Materials and methods

Bacterial strains and methicillin-resistant CoNS detection

In this study, 114 CoNS isolates were collected from clinical samples (n = 57) and volunteer healthcare workers’ skin (n = 57) from January 2019 to December 2021. The healthcare workers included the nurses and physicians at Afzalipour referral hospital in Kerman, Iran. We excluded staff that cleaned their hands with antiseptics at the time of analysis. Clinical samples were isolated from blood, cerebrospinal fluid (CSF), and wounds. Systemic inflammation, absolute neutrophil count (ANC), C-reactive protein (CRP) levels, mono-microbial growth in cultures, and isolate detection from the second blood culture were the laboratory criteria to distinguish true infection and contamination [39]. The isolates were identified using standard biochemical tests, including colony morphology on Baird–Parker agar (Merck, Co, Germany), Gram staining, catalase production, oxidase test, coagulase-negative tests, susceptibility to novobiocin, and the utilization of xylose, arabinose, sucrose, maltose, mannitol, lactose, ribose, fructose, and mannose. Finally, they were confirmed as CoNS by multiplex-PCR, as described by Hirotaki et al. [40]. The multiplex-PCR reaction was performed in a volume of 50 µL containing: 25 µL of Taq DNA Polymerase Master Mix RED (Ampliqon, Co, Denmark), 2 µL DNA template, 0.25 µL of each primer (10pM), and DNase and RNase free water top up to 50 µL. multiplex-PCR amplification was carried out under the following conditions an initial denaturation step 5-min at 95 °C followed by 30 cycles (30 s of denaturation at 95 °C, 30 s of annealing at 58 °C, and 70 s of extension at 72 °C) and a final elongation step at 72 °C for 5 min. Staphylococcus epidermidis RP62A was used as a positive control strain in the M-PCR technique.

According to the clinical & laboratory standards institute (CLSI), cefoxitin (FOX, 30 µg) disc was used to screen methicillin-resistant isolates (MR-CoNS) [41]. Then, mecA gene was determined using the polymerase chain reaction (PCR) method in MR-CoNS, as previously described by Ruzauskas et al. [42].

Biofilm assay

Biofilm formation assay was determined according to the microtiter plate method described by Stepanovic et al. [43]. Briefly, The culture of each isolates was prepared in BHI medium overnight and adjusted to 0.5 McFarland. After incubation, the stationary-phase culture is vortexed and diluted 1:100, in medium for bioflim cultivation (TSB supplemented with glucose). The diluted bacteria are vortexed and then inoculated into a microtiter plate (200 mL per well). The microplates were incubated overnight for 24 h at 37 ̊C. Then, the wells were washed with PBS and fixed with methanol. The wells were stained with crystal violet and then Ethanol 95% were added to each wells. Finally The optical density of each plate was measured at 570 nm. All isolates were classified into the following categories: strong, moderate, weak and non-biofilm producer. The S. epidermidis strains ATCC 35,984 (formerly RP62A) was used as positive control.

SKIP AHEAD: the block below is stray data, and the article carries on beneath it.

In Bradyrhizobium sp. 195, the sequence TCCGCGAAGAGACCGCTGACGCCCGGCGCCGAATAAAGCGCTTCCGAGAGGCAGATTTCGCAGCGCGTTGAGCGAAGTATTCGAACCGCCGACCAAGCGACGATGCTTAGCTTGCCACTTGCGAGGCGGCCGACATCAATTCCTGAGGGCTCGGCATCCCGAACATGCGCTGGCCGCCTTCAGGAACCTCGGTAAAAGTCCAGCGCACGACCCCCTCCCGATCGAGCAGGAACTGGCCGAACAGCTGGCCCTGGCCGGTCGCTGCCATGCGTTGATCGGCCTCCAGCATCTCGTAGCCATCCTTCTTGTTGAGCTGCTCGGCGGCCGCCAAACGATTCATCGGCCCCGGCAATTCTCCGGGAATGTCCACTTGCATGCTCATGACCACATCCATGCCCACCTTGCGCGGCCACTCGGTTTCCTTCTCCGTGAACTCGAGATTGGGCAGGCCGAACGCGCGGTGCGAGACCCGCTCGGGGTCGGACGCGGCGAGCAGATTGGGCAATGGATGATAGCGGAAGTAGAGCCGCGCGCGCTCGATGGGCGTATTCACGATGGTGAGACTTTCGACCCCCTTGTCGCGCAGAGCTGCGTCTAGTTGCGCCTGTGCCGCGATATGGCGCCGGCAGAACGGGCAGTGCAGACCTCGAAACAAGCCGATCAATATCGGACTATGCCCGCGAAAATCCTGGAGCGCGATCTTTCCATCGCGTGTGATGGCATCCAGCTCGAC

Detection of ica operon, ACME type and virulence genes

Bacterial DNA was extracted according to the boiling method [44]. The presence of icaA, icaD, icaB, icaC, atlE, aap, bhp, embp, and fbe were determined by the PCR method [13, 25, 32]. The PCR program was run as follows: the initial denaturation at 94 °C for 3 min, 2) 30 cycles of 94 °C for 1 min, 3) annealing temperature (See Table 5) 1 min at 72 °C for extension step, and 4) final extension for 5 min at 72 °C. The products were detected on 1.5% agarose gel, and the band size was compared to a DNA marker (100 bp) Fig. 1. The allotypes of ACME were determined by the PCR [13]. ACME allotypes included ACME-I consisting of the arc and the opp-3 gene clusters, ACME-II containing the arc, and ACME-III constituting the opp-3. The primers used to identify ica operon and virulence genes are presented in Table 5. Staphlococcus epidermidis RP62A (ATCC 35,984) was used as positive control for aap, bhp, embP, and ica-operon genes in the PCR method.